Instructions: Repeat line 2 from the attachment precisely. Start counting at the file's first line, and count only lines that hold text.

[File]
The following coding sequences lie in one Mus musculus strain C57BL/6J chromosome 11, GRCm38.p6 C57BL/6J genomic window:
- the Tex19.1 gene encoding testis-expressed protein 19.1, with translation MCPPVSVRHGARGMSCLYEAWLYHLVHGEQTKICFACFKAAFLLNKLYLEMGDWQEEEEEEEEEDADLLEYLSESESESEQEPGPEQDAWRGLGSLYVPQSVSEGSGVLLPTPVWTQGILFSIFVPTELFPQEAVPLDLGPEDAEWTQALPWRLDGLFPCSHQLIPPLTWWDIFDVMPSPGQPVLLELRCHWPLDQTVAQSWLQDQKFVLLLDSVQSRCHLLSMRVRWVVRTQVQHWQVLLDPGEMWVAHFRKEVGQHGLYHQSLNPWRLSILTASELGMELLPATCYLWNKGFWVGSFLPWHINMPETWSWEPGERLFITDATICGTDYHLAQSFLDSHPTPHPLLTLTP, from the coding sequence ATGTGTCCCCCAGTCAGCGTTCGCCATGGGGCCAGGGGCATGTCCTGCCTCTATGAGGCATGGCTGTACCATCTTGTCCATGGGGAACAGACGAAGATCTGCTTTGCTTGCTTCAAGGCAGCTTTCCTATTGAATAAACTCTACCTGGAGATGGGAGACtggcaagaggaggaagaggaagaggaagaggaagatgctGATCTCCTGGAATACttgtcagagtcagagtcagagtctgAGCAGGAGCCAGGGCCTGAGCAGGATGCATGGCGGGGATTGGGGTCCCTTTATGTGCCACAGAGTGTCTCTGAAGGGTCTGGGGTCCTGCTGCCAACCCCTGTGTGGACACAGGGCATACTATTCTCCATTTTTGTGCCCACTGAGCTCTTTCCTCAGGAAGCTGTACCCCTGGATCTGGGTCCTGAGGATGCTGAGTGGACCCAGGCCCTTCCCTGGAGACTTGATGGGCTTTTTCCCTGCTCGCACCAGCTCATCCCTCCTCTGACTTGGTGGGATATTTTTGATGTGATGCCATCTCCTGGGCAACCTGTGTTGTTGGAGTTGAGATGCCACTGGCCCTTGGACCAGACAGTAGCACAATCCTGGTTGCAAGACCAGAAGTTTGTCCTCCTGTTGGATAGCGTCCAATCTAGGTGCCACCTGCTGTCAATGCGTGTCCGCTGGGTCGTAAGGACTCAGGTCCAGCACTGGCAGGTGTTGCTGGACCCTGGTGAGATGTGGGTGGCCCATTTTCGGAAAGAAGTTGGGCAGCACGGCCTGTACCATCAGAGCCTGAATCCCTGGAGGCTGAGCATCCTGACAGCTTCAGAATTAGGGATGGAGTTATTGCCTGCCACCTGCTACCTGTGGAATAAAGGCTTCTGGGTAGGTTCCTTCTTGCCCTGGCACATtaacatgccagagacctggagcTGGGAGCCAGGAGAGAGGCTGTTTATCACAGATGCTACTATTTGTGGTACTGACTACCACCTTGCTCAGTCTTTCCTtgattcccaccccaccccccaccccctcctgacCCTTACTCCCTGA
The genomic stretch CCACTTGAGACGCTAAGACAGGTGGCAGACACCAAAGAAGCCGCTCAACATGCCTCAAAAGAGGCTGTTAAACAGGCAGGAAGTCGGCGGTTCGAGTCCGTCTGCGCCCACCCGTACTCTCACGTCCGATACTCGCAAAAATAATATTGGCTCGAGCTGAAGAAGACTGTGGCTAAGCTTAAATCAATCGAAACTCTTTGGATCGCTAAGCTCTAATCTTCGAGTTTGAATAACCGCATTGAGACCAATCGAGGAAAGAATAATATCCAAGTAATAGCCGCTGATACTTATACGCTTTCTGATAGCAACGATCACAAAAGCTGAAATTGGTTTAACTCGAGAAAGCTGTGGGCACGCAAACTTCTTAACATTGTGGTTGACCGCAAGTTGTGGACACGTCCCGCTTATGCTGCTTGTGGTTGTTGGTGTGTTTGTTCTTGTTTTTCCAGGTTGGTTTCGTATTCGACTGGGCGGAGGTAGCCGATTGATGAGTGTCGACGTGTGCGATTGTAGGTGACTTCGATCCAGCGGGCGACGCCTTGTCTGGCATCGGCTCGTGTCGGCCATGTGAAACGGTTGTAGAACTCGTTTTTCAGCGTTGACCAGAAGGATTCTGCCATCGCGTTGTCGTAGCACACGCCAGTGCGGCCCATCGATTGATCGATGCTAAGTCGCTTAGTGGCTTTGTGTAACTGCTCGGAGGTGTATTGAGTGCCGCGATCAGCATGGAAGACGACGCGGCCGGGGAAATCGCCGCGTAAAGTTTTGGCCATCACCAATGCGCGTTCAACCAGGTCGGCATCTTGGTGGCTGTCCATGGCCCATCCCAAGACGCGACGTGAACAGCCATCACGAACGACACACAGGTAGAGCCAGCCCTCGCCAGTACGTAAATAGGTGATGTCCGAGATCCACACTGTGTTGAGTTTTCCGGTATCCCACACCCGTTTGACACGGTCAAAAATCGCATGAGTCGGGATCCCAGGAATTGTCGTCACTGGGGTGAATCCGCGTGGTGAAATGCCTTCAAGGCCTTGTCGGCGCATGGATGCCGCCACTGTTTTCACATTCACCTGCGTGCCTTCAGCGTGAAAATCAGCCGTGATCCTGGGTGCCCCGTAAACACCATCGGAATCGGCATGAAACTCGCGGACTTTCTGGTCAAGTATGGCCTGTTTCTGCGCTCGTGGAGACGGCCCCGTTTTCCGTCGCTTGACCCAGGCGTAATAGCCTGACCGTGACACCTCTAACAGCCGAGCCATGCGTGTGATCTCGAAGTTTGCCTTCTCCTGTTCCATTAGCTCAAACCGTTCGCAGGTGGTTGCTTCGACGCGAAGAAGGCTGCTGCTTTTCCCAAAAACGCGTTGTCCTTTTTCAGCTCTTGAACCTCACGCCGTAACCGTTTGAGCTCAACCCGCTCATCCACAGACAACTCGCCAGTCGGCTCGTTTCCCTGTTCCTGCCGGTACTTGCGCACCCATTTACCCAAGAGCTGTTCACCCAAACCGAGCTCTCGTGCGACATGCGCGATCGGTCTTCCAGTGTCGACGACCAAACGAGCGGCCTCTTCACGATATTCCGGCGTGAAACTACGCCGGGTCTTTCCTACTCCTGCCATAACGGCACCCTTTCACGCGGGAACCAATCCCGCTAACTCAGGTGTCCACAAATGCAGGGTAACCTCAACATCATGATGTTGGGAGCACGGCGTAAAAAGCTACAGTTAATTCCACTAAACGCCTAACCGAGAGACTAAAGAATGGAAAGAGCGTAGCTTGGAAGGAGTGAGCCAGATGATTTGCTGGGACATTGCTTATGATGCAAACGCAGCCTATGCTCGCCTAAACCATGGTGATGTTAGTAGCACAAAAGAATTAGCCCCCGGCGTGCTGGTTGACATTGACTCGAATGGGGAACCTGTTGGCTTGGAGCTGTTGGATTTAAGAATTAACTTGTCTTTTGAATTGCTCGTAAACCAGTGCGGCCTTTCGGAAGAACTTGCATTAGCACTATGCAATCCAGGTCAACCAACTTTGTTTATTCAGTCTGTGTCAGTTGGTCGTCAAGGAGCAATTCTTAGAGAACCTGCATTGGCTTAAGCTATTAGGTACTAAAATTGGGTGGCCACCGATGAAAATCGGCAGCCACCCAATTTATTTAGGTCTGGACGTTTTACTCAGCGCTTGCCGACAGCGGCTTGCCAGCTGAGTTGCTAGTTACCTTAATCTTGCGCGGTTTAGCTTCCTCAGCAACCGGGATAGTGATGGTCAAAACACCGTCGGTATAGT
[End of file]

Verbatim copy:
- the Tex19.1 gene encoding testis-expressed protein 19.1, with translation MCPPVSVRHGARGMSCLYEAWLYHLVHGEQTKICFACFKAAFLLNKLYLEMGDWQEEEEEEEEEDADLLEYLSESESESEQEPGPEQDAWRGLGSLYVPQSVSEGSGVLLPTPVWTQGILFSIFVPTELFPQEAVPLDLGPEDAEWTQALPWRLDGLFPCSHQLIPPLTWWDIFDVMPSPGQPVLLELRCHWPLDQTVAQSWLQDQKFVLLLDSVQSRCHLLSMRVRWVVRTQVQHWQVLLDPGEMWVAHFRKEVGQHGLYHQSLNPWRLSILTASELGMELLPATCYLWNKGFWVGSFLPWHINMPETWSWEPGERLFITDATICGTDYHLAQSFLDSHPTPHPLLTLTP, from the coding sequence ATGTGTCCCCCAGTCAGCGTTCGCCATGGGGCCAGGGGCATGTCCTGCCTCTATGAGGCATGGCTGTACCATCTTGTCCATGGGGAACAGACGAAGATCTGCTTTGCTTGCTTCAAGGCAGCTTTCCTATTGAATAAACTCTACCTGGAGATGGGAGACtggcaagaggaggaagaggaagaggaagaggaagatgctGATCTCCTGGAATACttgtcagagtcagagtcagagtctgAGCAGGAGCCAGGGCCTGAGCAGGATGCATGGCGGGGATTGGGGTCCCTTTATGTGCCACAGAGTGTCTCTGAAGGGTCTGGGGTCCTGCTGCCAACCCCTGTGTGGACACAGGGCATACTATTCTCCATTTTTGTGCCCACTGAGCTCTTTCCTCAGGAAGCTGTACCCCTGGATCTGGGTCCTGAGGATGCTGAGTGGACCCAGGCCCTTCCCTGGAGACTTGATGGGCTTTTTCCCTGCTCGCACCAGCTCATCCCTCCTCTGACTTGGTGGGATATTTTTGATGTGATGCCATCTCCTGGGCAACCTGTGTTGTTGGAGTTGAGATGCCACTGGCCCTTGGACCAGACAGTAGCACAATCCTGGTTGCAAGACCAGAAGTTTGTCCTCCTGTTGGATAGCGTCCAATCTAGGTGCCACCTGCTGTCAATGCGTGTCCGCTGGGTCGTAAGGACTCAGGTCCAGCACTGGCAGGTGTTGCTGGACCCTGGTGAGATGTGGGTGGCCCATTTTCGGAAAGAAGTTGGGCAGCACGGCCTGTACCATCAGAGCCTGAATCCCTGGAGGCTGAGCATCCTGACAGCTTCAGAATTAGGGATGGAGTTATTGCCTGCCACCTGCTACCTGTGGAATAAAGGCTTCTGGGTAGGTTCCTTCTTGCCCTGGCACATtaacatgccagagacctggagcTGGGAGCCAGGAGAGAGGCTGTTTATCACAGATGCTACTATTTGTGGTACTGACTACCACCTTGCTCAGTCTTTCCTtgattcccaccccaccccccaccccctcctgacCCTTACTCCCTGA